The limousine drew up outside the church. A door opened, and suddenly Avril could hear the church bells pealing.
‘I hope you’re doing the right thing,’ said Uncle Ed, as he helped her out of the limousine, and her turquoise-clad bridesmaids started to arrange the folds of her dress. Avril’s mother, in a wider, gauzier hat than usual, and an intricate chiffon outfit, said nothing, her lips pressed together into a line.
Avril took Uncle Ed’s arm, and they all walked slowly between the yew trees and the gravestones, towards the peal of bells, then between the packed pews, to where the vicar, in a golden robe, waited with his hands folded over each other. Across the aisle, on her right hand side, Harry Hunclere met her gaze with wide blue eyes.
Mark wasn’t there.
Then it was the church bells that woke Mark. Peal after peal from the ancient carillon. The sound pierced his brain like a spear. He opened his eyes again. He lifted his head, tucking his chin into his chest. Why was he wearing a frilly shirt? The bells were still ringing, the sound bouncing off the inside of his skull. Wedding bells. Someone must be getting married.
He sat bolt upright, and looked at his Rolex. Nearly eleven. He stood up. He was in a muddy field in the middle of Norfolk, among pig sheds, with a bad smell clinging to him. He thought of the packed church, and started to sweat, then a wave of nausea and dizziness overcame him. A big sow barged into him from behind, and he started to bend at the knees, then collapsed to the floor like a building undergoing demolition, his arms not even saving his face from the mud. The other pigs started to move towards him. The church clock struck eleven, but he never heard it.
It seemed harsh to send all the guests away without the lunch, which had already been paid for, so they made their way over to Hunclere Hall.
‘He was supposed to stay with you. What happened?’ Avril glared at Harry. They were travelling together in the back of the limousine.
‘He said he was going to get something from his car,’ said Harry. ‘He’d parked at the wrong end of the lane. It was only a few hundred yards away. I kind of fell asleep, and then I woke up a bit late, so I just cleaned myself up, and came straight to the church.’ Harry had that arrogant look about him again. His shoulders were very square in his pale grey morning coat.
‘I suppose you were drunk,’ said Avril.
‘Well, it was a stag night,’ said Harry. ‘What do you expect? There’s no point getting angry at me, is there?’ He fixed her with his blue eyes, and she had to look away.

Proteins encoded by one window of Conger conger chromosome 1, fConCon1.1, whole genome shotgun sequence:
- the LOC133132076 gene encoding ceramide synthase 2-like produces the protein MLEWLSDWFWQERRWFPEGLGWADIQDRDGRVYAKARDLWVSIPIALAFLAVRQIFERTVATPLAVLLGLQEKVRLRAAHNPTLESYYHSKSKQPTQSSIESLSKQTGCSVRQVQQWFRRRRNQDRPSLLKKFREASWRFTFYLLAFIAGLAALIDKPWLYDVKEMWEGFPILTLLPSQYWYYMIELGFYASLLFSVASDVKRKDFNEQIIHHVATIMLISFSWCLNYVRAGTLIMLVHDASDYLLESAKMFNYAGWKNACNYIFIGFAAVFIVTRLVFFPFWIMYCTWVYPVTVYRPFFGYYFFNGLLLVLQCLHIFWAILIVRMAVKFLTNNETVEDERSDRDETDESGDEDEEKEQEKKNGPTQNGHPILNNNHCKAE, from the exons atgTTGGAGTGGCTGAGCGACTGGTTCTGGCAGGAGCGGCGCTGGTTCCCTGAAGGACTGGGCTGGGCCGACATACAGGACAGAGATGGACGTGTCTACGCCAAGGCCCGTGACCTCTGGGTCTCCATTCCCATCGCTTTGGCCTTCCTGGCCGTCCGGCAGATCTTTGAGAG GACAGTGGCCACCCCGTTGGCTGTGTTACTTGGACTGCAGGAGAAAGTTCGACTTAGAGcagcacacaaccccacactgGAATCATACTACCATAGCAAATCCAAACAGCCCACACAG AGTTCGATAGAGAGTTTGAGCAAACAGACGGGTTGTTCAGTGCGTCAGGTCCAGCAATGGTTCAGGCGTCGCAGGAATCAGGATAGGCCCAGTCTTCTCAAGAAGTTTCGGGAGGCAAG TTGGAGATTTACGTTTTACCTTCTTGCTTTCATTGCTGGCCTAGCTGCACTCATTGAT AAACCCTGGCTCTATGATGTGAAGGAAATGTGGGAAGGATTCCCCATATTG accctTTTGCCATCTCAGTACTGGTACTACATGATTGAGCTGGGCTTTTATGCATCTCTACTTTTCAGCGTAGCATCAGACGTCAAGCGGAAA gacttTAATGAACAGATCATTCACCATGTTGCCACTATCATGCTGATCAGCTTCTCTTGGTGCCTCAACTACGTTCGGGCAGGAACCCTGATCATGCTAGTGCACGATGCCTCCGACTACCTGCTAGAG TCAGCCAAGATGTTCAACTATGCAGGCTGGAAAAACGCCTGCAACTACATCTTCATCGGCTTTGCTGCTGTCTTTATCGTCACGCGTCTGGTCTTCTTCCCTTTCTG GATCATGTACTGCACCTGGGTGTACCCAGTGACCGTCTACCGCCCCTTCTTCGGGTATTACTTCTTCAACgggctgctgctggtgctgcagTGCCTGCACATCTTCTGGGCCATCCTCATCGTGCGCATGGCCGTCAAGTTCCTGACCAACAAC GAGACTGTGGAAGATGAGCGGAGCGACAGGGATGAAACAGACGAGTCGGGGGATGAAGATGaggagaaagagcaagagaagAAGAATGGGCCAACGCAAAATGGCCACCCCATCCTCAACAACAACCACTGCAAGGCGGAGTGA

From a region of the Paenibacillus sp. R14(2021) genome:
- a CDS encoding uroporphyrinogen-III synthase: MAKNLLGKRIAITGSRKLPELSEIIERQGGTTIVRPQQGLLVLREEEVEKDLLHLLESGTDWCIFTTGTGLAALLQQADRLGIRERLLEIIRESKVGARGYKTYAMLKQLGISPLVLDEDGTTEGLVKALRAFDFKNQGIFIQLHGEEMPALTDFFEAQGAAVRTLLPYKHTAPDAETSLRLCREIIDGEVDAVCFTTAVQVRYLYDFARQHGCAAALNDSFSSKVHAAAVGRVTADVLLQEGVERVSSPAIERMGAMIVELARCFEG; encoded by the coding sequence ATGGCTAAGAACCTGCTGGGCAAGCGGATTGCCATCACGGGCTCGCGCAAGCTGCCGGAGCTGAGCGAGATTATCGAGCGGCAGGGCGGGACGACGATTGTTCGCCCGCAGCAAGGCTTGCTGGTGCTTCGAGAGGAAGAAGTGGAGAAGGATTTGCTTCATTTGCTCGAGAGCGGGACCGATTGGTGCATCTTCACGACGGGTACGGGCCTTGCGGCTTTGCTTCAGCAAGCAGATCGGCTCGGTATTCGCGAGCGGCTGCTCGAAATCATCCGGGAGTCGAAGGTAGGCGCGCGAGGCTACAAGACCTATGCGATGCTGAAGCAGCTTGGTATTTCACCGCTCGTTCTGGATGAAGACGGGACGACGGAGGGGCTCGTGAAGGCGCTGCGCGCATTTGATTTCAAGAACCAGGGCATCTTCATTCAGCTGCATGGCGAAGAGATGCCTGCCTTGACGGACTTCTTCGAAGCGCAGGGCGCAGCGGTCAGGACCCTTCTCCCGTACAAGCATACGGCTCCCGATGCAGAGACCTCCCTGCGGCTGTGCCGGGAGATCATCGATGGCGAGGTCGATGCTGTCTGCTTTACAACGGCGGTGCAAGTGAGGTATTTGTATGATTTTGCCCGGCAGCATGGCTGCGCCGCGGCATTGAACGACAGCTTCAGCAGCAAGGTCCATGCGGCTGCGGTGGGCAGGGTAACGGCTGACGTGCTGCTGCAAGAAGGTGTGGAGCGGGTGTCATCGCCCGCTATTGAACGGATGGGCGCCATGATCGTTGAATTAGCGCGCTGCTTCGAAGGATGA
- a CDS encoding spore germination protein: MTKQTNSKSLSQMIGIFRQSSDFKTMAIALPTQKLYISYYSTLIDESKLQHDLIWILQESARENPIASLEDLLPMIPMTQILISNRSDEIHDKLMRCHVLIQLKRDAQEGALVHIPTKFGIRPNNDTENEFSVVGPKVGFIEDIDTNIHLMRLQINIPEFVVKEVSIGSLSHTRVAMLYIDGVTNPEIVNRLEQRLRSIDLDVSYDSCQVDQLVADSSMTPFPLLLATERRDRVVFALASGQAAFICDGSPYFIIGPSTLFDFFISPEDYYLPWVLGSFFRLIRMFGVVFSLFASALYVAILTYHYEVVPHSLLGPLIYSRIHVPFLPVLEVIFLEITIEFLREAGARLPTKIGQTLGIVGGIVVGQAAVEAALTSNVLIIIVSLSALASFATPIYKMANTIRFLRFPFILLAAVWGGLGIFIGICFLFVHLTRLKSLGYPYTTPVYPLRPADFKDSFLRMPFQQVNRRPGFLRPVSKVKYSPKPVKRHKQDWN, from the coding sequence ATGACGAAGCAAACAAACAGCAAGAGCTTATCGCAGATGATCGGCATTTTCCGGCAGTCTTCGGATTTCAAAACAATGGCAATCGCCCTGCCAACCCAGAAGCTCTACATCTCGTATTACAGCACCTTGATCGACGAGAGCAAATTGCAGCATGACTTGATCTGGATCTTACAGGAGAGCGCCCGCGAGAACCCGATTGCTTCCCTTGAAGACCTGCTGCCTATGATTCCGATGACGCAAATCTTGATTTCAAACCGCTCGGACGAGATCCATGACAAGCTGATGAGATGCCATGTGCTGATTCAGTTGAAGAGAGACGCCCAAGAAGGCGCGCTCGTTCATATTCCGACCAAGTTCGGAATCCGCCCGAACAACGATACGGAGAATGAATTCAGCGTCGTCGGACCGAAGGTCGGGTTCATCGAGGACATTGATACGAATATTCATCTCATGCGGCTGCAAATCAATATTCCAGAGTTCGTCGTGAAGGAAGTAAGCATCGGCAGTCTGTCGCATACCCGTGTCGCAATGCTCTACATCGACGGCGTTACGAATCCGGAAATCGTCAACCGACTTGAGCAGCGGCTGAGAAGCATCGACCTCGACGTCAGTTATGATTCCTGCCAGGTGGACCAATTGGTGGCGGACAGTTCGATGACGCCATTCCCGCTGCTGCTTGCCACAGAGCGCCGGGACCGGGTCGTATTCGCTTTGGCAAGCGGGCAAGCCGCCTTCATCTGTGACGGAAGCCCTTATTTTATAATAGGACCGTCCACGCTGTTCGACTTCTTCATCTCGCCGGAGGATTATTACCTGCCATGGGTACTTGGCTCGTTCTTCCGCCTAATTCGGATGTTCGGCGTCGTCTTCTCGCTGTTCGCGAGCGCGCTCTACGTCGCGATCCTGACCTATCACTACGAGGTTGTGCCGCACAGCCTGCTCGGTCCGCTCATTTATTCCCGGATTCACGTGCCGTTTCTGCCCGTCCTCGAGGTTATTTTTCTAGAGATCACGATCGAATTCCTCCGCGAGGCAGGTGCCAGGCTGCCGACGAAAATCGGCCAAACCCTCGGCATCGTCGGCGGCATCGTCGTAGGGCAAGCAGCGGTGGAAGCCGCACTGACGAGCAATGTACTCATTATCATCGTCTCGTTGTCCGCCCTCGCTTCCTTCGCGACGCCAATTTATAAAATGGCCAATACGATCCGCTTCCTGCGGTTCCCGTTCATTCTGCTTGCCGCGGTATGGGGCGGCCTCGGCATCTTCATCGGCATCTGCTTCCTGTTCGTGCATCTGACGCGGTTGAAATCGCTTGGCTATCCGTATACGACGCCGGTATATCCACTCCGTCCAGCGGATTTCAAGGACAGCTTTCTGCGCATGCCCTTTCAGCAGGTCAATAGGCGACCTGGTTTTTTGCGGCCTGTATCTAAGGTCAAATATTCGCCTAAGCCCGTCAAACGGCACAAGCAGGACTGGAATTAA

But just as Avril had not felt elated about her special day, now she felt no anguish over Mark. She thought that perhaps he would turn up later, and would be apologetic, and they would have the registry office wedding in Dalston, after all. Even when the police came to Hunclere Hall afterwards, and said someone had found Mark’s bloodstained Rolex in a pig field, only Esther seemed upset. Esther’s friends took her home, glaring at Avril, as though it were somehow her fault.
Mostly, the guests ate, and left as quickly as they could, some collecting their wedding presents from the table in the hall. Avril’s family said they couldn’t leave the dogs too late, and set off back to London. She was left with a ballroom, and a band, and a lot of young people arriving from the village.
‘What do you want me to do?’ asked Harry Hunclere, looking at her down his nose.
‘Stay,’ she said. ‘Please, stay.’
She sat with Harry on the terrace outside, as the evening wore on, and Mark didn’t come back, and a crowd of people she didn’t know danced to music she hadn’t chosen. The scent of honeysuckle grew stronger in the dusk. Then the band packed up their gear, and Hunclere Hall fell silent.
‘He must have run out on me. It’s because I’m black, isn’t it? Even in this day and age, there’s still – oh I don’t know.’
She still didn’t cry, but her head wilted on to Harry’s shoulder, and his arm swept around her.
‘You’re beautiful, beautiful, beautiful,’ he said, hungrily. ‘Like black velvet roses, like black silk satin, like black communion wine.’ The sultry light flashed again in his expression.
Avril turned to look back through the French windows at the grandeur of the deserted ballroom, the lights dimmed in the huge chandelier, the flowers drooping and the crystal drops shivering in a draught.
‘Something old,’ she said. ‘It didn’t bring me any luck, did it?’
Harry’s arm tightened, turning her back to face him.
‘‘Something old’ might not work for everyone. Not with our history. When the Spixworths took over the Hall, the Huncleres were bankrupted, and sent to live with their pigs,’ he said. ‘There was hatred on both sides, and a duel. My ancestor was killed. You saw his grave in the churchyard. But George Spixworth, the first baronet, escaped to the continent, made a fortune in Nantes, in the French slave trade, and bought his way back in to society.’
The ballroom was empty and silent. Avril felt the heavy pumping of her heart, as Harry drew a fingertip down her cheek.
‘Shall we dance?’ he suggested. She heard the ghost of a minuet, and they revolved slowly and longingly, under the crystal chandelier, under the wilting flowers, and the dead Henry Hunclere looking down his malevolent nose with a sneer.